January 24, 2014 /24-7PressRelease/
-- If you know of someone who has applied for Social Security Disability benefits, you know that the approval process can be lengthy with many applications being rejected. However, the difficult approval process has apparently not been much of a barrier to many Americans, as the media has recently reported that the number of benefit recipients has steadily increased in recent years. Experts attribute this statistic to the aging Baby Boomers that are now old enough to be prone to disability, but too young to receive retirement benefits.
If you are one of the many planning to apply for disability benefits
, you may not know what outcome to expect. Although the fact that more Americans receive disability benefits would suggest that qualifying for them has become easier, this is not necessarily the case.
A recent report by CBS News increased the perception that the Social Security Administration (SSA) is awarding SSDI
or SSI benefits too easily. The report found that the number of people receiving disability benefits increased almost three million over the past decade. Furthermore, the number of people applying for benefits has increased by over 25 percent since 2007, with 3.2 million people applying for benefits in 2012 alone. Finally, the report highlighted the fact that the SSA currently has yet to complete a backlog of 1.3 million overdue follow-up reviews to confirm that recipients still qualify for benefits.
This report and ones similar, along with the fact that the SSA recently reported that almost nine million people were receiving disability benefits as of December 2013, may lead many applicants to think that their approval chances would be very good.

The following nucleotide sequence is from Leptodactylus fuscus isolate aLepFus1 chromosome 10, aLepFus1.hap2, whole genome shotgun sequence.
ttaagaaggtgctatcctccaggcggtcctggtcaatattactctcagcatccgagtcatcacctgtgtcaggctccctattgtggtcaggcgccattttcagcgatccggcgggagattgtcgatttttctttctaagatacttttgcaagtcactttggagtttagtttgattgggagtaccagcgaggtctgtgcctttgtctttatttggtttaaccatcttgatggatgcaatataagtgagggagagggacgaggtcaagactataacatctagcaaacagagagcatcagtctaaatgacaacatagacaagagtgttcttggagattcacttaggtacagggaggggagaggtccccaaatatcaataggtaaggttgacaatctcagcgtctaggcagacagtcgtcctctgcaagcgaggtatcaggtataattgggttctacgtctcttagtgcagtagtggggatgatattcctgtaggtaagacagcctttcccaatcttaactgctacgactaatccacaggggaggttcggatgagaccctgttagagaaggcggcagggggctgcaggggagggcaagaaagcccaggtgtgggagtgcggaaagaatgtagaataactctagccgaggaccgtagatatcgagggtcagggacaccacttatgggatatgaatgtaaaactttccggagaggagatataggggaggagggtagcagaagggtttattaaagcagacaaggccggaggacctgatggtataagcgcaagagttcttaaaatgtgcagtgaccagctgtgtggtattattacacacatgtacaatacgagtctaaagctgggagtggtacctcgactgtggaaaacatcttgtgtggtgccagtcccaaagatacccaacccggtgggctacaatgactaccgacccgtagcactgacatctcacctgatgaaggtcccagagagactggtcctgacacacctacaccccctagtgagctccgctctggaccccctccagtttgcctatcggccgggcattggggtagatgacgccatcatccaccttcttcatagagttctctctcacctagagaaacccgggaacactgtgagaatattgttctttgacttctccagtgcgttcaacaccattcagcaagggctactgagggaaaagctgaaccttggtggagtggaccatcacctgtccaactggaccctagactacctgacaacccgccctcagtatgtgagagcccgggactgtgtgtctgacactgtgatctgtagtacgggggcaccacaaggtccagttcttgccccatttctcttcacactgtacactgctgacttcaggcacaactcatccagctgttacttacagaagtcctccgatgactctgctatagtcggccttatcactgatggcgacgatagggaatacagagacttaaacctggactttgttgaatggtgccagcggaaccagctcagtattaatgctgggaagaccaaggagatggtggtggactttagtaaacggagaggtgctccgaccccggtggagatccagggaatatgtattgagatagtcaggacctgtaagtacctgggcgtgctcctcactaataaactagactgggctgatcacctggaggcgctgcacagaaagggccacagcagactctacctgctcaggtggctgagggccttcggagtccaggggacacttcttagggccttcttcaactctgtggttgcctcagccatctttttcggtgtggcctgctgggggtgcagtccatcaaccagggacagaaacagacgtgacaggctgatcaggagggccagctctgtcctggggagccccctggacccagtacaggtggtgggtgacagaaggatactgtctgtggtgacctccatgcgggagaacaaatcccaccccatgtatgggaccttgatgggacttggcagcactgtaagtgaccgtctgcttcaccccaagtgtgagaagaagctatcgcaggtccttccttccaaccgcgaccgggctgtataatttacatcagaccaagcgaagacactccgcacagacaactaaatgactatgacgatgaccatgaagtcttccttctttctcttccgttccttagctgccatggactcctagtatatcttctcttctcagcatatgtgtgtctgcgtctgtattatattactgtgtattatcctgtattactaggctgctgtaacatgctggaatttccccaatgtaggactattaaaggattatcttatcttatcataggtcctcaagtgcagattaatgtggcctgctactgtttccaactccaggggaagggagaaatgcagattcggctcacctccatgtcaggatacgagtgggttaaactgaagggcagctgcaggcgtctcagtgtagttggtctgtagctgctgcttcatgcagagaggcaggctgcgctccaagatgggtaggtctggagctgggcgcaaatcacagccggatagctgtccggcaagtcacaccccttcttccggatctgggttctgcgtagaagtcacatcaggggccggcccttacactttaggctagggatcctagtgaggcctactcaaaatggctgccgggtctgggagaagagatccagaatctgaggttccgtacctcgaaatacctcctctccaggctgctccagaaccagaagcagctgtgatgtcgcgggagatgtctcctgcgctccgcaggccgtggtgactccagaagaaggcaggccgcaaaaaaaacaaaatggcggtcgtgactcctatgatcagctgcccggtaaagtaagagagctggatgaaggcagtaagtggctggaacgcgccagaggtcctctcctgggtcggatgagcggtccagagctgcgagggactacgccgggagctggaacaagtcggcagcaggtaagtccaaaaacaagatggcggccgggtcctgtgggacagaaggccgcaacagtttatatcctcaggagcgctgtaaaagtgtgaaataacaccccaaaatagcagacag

Perception vs. reality
Although the statistics may make it seem that qualifying for benefits is a proverbial cakewalk, the reality is that is not always the case. The SSA recently reported that just 33.5 percent of applications were approved in 2013--the lowest rate of approval that it has been in over a decade. As a comparison, the approval rate was 51.7 in 1999. Although it may be true that more people are receiving and applying for benefits, in reality it is possibly less likely than in the past for an applicant to be approved. Because of this, it is important for applicants to not to be overconfident in their chances of approval.
If you have disability that prevents you from working, the application process remains an onerous process. Many applicants are routinely rejected in the early stages of the process. Although rejected applicants can file an appeal, this can also be a lengthy process with steep odds for those inexperienced with it. As a result, it is important to consult with an experienced disability attorney before filing your initial application or appeal. An attorney can review your situation and help you put together an application (or appeal) that would maximize your chances of approval.
Article provided by Babut Law Offices, PLLC
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